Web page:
When you consider the future of Internet of Things (IoT) devices, artificial intelligence (AI), conversational technologies, enhancements to both voice and facial recognition, and virtual reality (VR) may be what you envision when it comes to what next-generation devices will feature.
Our devices are becoming smarter. Lighting, security, mobile devices, networks, and communication systems are all being influenced by IoT connectivity and technological ecosystems are likely to become more enmeshed in the future.
However, therein lies the problem. We've already seen the consequences of IoT devices being enslaved in their millions and providing conduits to other devices and networks, and now, it seems that state-sponsored groups may soon turn their attention to connected device exploitation.
During Black Hat, IoT security firm Armis surveyed over 130 IT and security professionals attending the conference in Las Vegas last week.
The vast majority -- 93 percent of respondents -- saw the future of IoT not necessarily as something smarter, but more dangerous, as they predict nation states will target or exploit connected devices in their droves over the coming year.
It is not just the establishment of botnets and disruption to online services which are possible -- medical equipment such as drug dispensers and pacemakers could be compromised; vehicles equipped with infotainment systems may be hijacked, or smart city networks could become a top target.
The FBI has already issued a warning relating to IoT device security, and if the cybersecurity professionals at the conference have predicted the future of IoT correctly, energy, utility companies, and healthcare providers are most at risk.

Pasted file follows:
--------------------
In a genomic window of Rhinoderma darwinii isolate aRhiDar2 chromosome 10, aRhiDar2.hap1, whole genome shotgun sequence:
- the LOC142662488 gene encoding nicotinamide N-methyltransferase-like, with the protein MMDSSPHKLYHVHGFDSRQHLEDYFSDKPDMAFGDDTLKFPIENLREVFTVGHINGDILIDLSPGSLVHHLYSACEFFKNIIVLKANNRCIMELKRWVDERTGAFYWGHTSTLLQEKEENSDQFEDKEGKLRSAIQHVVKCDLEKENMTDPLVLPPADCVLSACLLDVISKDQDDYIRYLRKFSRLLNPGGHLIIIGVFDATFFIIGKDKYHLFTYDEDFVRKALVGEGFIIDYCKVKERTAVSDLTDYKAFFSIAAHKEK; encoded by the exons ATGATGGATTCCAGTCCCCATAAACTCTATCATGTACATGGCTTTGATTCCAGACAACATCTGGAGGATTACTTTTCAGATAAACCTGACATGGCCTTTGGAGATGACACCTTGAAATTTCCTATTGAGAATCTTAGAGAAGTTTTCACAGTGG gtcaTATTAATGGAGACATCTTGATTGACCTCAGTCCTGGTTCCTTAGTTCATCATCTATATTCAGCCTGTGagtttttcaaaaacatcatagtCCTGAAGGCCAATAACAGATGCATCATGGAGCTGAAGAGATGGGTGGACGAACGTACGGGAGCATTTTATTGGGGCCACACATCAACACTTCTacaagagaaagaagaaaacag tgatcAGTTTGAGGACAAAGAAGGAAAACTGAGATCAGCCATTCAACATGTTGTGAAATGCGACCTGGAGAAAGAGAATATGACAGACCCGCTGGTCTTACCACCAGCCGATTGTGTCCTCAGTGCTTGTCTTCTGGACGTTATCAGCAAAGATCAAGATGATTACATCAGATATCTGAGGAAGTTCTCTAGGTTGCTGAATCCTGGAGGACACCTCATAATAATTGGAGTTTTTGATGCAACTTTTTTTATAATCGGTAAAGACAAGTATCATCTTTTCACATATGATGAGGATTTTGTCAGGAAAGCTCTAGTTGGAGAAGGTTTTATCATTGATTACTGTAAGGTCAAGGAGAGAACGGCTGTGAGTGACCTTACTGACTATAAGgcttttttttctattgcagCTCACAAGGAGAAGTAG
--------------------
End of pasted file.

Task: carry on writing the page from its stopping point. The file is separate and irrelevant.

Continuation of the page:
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In total, 23 percent of respondents cited energy and utility companies as entities most at risk from future IoT attacks; 17 percent said healthcare was at serious risk, and 15 percent believe that the financial sector will bear the brunt of future IoT-based cyberthreats.
When it comes to the enterprise, Gartner estimates that by 2020, a quarter of all attacks levied against corporate players will involve IoT. However, speaking to the cybersecurity professionals at Black Hat, 59 percent believe this figure is too low.
When asked how their organizations are managing the risk of implementing IoT solutions, 25 percent of survey respondents said that network separation was key, while network access control, firewalls, and endpoint protection also make an appearance in smaller numbers.
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In total, 38 percent of survey respondents said vulnerabilities are the biggest problem in IoT security, whereas 36 percent said an inability to patch firmware is a true concern.
In addition, 17 percent cited the idea that IoT solutions cannot be well-protected by traditional cybersecurity solutions as a problem, and nine percent said bugs in wireless protocols are of concern.
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"It's clear that security professionals are beginning to realize that risky unmanaged devices are increasingly dotting their environments," Armis says. "But the survey shows they don't feel as prepared as they should be to address the risk, and they see more attacks on the horizon."
Poorly-protected enterprise networks, energy and city services together with a lack of ability to properly manage or patch IoT devices may become a minefield for cybersecurity professionals in the future -- especially if they are faced with the prospect of well-funded and trained state-sponsored threat actors, rather than garden-variety hackers.
A single security flaw or overlooked security update can blackout an entire city. Vendors are still catching up with implementing patch processes in IoT products, and cyberattacks are seemingly becoming a weapon of choice in today's world. IoT security must be taken seriously or the future of such next-generation technologies could be darker than we think.